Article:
Advance HE has published research assessing the impact of accreditation to award fellowships in the context of the UK Professional Standards Framework for Teaching and Supporting Learning (UKPSF) at UK and international institutions. Advance HE commissioned the University of Plymouth Enterprise Ltd (UoPEL) to conduct this research between February and August 2020. Kathryn Harrison-Graves, Director for Membership and Accreditation at Advance HE, discusses the importance of this research below.
The success of Advance HE’s Fellowship scheme is evidenced by the growing numbers of Fellows globally; there are now almost 140,000 Fellows across 100 countries. Whilst there is an increasing evidence base around the value of Fellowship to the individual, there is little in the literature about the impact of Advance HE accreditation at an institutional level and the contribution that this is making to the professionalisation of teaching and learning in higher education.
As part of a full periodic review of our professional recognition services, Advance HE commissioned independent research into the impact that Advance HE accreditation and the resulting Fellowship is having within member institutions. This research carried out between February and August 2020, led by a team from the University of Plymouth, identifies many significant ways in which accreditation and Fellowship is influencing learning and teaching in institutions and the importance of fellowship as an increasingly recognised global benchmark.
Member institutions applying for accreditation report that learning and teaching is a key strategic priority, underpinned by the professional development, recognition and reward of all staff that teach and support learning. This research report identifies the positive impact of accreditation on the wider institutional culture in key areas, such as in raising the profile of learning and teaching, encouraging cross-institutional collaboration, underpinning career progression for education-focused staff, developing effective educational practices and stimulating engagement in professional development and scholarship. Data also indicates that the impact of institutional accreditation is reflected in changes to institutional strategies and policies around learning and teaching.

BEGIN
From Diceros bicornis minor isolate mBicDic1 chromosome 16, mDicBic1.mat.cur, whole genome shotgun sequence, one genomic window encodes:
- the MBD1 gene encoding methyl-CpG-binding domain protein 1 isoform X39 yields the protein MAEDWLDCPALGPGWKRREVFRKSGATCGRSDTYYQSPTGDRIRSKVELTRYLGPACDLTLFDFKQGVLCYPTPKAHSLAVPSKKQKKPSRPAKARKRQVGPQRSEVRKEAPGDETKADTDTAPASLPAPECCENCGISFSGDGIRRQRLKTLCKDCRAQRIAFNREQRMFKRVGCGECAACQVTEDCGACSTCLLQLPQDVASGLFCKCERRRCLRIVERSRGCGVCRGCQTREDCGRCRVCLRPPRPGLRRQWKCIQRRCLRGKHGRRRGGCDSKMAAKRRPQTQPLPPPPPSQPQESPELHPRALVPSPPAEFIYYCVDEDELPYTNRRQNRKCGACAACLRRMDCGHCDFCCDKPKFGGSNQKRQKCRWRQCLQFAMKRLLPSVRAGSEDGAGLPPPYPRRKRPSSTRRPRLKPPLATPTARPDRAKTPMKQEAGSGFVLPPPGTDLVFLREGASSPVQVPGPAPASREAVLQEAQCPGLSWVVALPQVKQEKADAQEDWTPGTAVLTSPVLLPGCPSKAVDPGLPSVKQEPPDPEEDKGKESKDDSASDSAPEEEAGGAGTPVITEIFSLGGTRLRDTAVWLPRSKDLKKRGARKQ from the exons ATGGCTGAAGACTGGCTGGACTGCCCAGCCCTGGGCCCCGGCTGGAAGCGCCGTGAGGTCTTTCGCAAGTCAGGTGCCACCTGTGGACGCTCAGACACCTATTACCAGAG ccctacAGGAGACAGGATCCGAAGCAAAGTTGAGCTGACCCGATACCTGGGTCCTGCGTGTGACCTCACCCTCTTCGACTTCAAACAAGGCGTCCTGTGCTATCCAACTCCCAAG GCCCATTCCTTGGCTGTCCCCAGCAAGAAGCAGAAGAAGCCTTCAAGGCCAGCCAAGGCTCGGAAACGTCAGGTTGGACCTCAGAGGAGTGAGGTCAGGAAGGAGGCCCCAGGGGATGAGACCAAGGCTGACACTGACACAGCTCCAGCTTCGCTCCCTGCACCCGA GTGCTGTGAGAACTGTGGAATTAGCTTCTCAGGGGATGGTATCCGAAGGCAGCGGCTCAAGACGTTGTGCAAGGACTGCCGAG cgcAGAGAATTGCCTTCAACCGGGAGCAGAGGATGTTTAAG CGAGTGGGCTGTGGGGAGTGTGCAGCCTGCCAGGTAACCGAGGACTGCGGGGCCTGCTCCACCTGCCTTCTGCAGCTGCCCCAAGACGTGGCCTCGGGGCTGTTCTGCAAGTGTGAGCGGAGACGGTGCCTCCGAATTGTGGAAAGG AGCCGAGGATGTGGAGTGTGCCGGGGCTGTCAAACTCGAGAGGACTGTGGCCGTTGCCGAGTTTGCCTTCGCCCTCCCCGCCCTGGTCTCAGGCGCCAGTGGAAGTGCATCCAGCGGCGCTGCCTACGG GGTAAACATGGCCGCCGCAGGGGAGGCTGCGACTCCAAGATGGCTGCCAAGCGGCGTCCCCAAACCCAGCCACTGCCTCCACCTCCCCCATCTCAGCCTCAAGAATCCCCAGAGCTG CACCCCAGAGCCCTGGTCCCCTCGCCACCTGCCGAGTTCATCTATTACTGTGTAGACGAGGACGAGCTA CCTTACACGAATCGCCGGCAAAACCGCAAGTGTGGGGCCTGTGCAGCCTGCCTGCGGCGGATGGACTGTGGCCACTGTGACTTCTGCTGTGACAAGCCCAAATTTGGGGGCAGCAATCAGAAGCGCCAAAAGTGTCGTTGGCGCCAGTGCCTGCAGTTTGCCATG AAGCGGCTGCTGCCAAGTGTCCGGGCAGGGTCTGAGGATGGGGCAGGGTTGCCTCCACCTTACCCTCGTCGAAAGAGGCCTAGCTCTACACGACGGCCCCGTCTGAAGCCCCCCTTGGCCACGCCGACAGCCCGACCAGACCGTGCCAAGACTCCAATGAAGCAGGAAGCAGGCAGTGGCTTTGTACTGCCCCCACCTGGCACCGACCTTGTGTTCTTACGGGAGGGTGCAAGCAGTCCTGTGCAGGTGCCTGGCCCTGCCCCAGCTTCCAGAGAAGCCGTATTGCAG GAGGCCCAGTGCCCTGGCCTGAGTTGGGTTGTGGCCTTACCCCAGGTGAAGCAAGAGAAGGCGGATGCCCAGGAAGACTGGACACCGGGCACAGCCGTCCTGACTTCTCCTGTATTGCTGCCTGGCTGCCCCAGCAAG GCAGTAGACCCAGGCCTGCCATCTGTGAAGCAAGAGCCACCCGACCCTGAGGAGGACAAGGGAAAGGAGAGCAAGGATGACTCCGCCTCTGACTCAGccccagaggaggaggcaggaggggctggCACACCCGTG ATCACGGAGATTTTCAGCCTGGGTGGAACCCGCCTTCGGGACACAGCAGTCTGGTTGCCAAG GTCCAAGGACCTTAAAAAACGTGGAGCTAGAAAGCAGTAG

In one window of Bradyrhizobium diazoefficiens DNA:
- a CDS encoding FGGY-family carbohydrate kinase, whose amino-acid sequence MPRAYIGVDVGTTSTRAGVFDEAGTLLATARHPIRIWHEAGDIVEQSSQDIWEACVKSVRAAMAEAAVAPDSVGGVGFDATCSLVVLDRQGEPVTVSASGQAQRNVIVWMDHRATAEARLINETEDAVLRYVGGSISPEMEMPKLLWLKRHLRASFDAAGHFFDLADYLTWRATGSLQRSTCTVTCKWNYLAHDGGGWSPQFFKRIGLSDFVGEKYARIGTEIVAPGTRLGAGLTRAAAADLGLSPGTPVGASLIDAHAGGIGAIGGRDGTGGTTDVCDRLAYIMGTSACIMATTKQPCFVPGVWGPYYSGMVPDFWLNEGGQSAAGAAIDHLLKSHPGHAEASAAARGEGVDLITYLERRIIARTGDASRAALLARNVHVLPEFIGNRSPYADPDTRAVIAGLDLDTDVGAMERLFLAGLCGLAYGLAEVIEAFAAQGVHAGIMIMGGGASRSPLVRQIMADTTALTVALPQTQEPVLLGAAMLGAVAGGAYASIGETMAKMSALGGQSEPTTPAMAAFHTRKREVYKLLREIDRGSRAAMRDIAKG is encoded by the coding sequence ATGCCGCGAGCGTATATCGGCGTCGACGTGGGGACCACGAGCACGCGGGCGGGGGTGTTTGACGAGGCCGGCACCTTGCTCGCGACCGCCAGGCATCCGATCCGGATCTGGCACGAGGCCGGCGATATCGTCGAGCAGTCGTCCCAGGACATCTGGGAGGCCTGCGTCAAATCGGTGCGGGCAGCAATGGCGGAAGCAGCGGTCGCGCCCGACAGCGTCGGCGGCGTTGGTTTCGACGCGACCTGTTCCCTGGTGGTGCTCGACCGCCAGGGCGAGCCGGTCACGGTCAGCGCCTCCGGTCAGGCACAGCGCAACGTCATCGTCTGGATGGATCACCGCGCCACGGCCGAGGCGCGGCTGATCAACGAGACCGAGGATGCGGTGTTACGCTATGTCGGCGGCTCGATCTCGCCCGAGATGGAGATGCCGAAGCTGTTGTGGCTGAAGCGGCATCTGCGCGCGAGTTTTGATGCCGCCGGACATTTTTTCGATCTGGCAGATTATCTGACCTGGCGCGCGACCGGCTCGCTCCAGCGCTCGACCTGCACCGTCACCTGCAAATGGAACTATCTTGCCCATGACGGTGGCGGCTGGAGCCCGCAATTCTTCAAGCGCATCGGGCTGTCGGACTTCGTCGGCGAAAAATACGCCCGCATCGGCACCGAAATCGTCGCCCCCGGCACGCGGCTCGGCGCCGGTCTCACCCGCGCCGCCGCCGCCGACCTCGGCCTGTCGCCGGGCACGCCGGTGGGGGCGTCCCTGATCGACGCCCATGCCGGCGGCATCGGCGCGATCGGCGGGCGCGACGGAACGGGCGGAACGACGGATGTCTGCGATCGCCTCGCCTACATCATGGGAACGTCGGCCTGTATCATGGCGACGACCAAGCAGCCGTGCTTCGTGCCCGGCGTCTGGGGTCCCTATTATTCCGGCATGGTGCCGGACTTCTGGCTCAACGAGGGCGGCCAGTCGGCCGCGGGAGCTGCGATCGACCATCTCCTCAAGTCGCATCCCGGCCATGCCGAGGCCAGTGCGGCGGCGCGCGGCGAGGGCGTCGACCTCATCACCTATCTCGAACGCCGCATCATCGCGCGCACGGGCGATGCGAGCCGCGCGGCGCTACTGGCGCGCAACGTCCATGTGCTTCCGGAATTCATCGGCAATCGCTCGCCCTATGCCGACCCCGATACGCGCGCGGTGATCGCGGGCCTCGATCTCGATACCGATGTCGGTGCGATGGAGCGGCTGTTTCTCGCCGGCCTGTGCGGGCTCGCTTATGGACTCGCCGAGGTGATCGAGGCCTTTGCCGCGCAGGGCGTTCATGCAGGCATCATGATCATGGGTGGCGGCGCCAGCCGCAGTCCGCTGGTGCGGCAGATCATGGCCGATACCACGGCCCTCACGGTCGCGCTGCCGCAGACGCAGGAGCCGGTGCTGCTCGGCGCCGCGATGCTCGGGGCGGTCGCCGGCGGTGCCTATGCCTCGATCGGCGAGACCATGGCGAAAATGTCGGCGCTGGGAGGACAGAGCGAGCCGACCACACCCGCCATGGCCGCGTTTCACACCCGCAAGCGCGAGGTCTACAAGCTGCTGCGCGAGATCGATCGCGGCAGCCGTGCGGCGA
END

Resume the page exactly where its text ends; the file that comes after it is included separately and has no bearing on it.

Insight provided by in-depth case studies involving key staff and students at 11 diverse institutions further reinforces the positive impacts identified and provides rich data to illustrate how institutions are able to utilise accreditation and Fellowship within their unique contexts and to suit their key strategic priorities.
We are of course delighted to see the impact that accreditation is having identified through independent research and we hope that our member institutions will engage in the webinars with the Research Team to hear more about their work and the findings.
As well as confirming that accreditation is having a positive impact in institutions, the report also makes several recommendations for consideration by Advance HE which will inform a stream of work over the coming year. We welcome these recommendations and the opportunity to further develop and enhance our service.
When we commissioned this research we were unaware that a global pandemic was imminent; we would like to thank the research team for completing this work during that period and to thank the many staff and students in accredited member institutions that engaged in this research and provided such valuable insight at an extremely challenging time.